TABLE IV: AVERAGE ABSOLUTE DEVIATION PER EXERCISE
(a)
(b)
Fig. 6: (a) CNN predictions on the training set for exercise E1; (b) CNN predictions on the validation set for exercise E1.

Next, the effect of data augmentation on the employed NNs is investigated. Multiple values were adopted for the parameter in (13), i.e., , resulting in differing levels of added noise. By adding random noise to the 90 correct instances for exercise E1, 360 new instances were synthetically created. After the data augmentation, movement quality scores were calculated for the generated sequences, and the NNs were trained on data including the original real data and synthetic data. The results are displayed in Table IV. The results indicate low errors in predicting the movement quality scores on the augmented dataset for all three network architectures.

Vii Discussion

The article introduces a novel framework for the assessment of rehabilitation exercises via deep NNs. The framework includes performance metrics, scoring functions, and NN models.

Data type CNN RNN HNN
Original data 0.01357 0.01670 0.03010
Augmented data 0.00656 0.00688 0.01404
TABLE V: AVERAGE ABSOLUTE DEVIATION FOR EXERCISE E1

Common metrics for quantifying the level of consistency in captured rehabilitation movements are surveyed and compared. The metrics include a model-less category that calculates distances between low-level measurement data points, and a model-less group that employs high-level latent states for estimating the data consistency. Studied metrics in the former group are Euclidean, Mahalanobis, and DTW distance, and in the latter group is GMM log-likelihood. The concept of separation degree is proposed for metric comparison. GMM log-likelihood outperformed the model-less metrics on the UI-PRMD dataset. Such results confirm our hypothesis that efficient movement assessment is strongly predicated on the provision of efficient models of human movements. Probabilistic approaches, such as the used GMM approach, have improved ability to handle the inherent variability and measurement uncertainty in human movement data, in comparison to the model-less approaches.

We compared the performance of PCA and maximum variance approaches for dimensionality reduction of human movements to a proposed approach that employs autoencoder NNs. Expectedly, the provision of nonlinear functions for neuron activations in autoencoders provided richer representational capacity of projected data into a lower dimensional space, in comparison to the linear technique of PCA and the simple concept of maximum variance.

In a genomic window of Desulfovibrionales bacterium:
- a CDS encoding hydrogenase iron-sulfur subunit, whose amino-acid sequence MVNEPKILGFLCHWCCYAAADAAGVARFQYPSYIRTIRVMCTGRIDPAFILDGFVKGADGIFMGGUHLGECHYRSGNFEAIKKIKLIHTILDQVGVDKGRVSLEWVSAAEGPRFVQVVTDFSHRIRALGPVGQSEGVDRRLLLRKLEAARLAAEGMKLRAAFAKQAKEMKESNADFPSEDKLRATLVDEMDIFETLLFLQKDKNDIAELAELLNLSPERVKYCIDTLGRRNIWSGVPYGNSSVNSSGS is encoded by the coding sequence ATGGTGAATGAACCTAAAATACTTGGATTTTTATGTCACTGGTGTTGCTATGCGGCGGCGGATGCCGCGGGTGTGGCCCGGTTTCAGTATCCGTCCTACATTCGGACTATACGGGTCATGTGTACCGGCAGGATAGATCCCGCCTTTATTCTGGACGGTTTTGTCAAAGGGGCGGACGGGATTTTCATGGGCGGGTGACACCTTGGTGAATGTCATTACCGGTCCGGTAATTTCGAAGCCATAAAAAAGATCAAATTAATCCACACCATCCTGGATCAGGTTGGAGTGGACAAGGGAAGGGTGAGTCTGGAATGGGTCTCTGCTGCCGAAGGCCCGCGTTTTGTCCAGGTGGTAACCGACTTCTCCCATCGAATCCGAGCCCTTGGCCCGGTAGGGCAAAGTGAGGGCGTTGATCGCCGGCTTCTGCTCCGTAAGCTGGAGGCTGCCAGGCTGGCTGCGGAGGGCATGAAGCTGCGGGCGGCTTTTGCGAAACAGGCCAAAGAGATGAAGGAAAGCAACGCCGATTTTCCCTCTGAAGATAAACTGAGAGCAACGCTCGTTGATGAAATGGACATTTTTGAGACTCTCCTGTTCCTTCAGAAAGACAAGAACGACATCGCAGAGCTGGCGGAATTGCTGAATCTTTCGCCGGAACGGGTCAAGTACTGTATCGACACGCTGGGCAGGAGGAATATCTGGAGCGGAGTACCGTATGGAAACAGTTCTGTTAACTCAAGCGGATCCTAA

The article introduces scoring functions for mapping the values of the performance metrics into quality scores in the range . The quality scores are afterward employed for training the NN models.

The performance of three deep NN architectures is investigated – CNNs, RNNs, and HNNs. The networks are trained via supervised regression, where for inputs comprising repetitions of rehabilitation exercises the inferred outputs are quality scores. The best performance was recorded by the CNN models. Although RNNs and HNNs employ recurrent layers that are specifically designed for processing sequential data, the results were not too surprising to our team for two key reasons: (1) the employed dataset is fairly small, consisting of less than 200 repetitions per exercises, and (2) a growing body of work report of improved performance by CNNs on time-series and movement data [43], [44]. More specifically, recurrent networks utilize a larger number of parameters, thus they are more prone to overfitting on smaller datasets. Further, we observed improved network performance with additive noise for data augmentation, which may be of consideration in related biomedical studies, where data collection is expensive.

Our presented research has several limitations. First, the dataset used for validation of the approach comprises rehabilitation exercises collected with healthy subjects, rather than patients in rehabilitation programs. Second, we do not have a ground truth assessment of the movement quality by clinicians. For example, a movement quality score of 0.8 does not translate into a meaningful clinical score. Third, the approach is validated on measurements acquired with an expensive optical motion capturing system, whereas for practical applications in home-based rehabilitation we envision using an inexpensive color/depth camera (e.g., Kinect-like) for motion capture.

In future work, we will attempt to address the above-listed shortcomings of this study. I.e., we will focus on creating a dataset of rehabilitation exercises performed by patients and labeled by a group of clinicians who will assign quality scores. In addition, we will investigate the implementation of advanced NN architectures for hierarchical spatio-temporal modeling of rehabilitation data.

Viii Conclusion

The article proposes a deep learning-based framework for assessment of rehabilitation exercises. To this end, an autoencoder NN is employed for reducing the dimensionality of skeleton data captured during the performance of repetitions of rehabilitation exercises. Further, the low-dimensional data representation is probabilistically modeled with a GMM and the log-likelihood of the movement repetitions is utilized as a metric for performance evaluation. A scoring function maps the values of the performance metric into movement quality scores. For each rehabilitation exercise a deep NN model is trained to learn the relationship between the movement data and quality scores, and generate quality scores for unseen repetitions of rehabilitation exercises. The experimental results indicate that the movement quality scores generated by the proposed deep learning-based framework closely follow the ground truth quality scores for the movements, and confirm the potential of deep learning models for assessing rehabilitation exercises.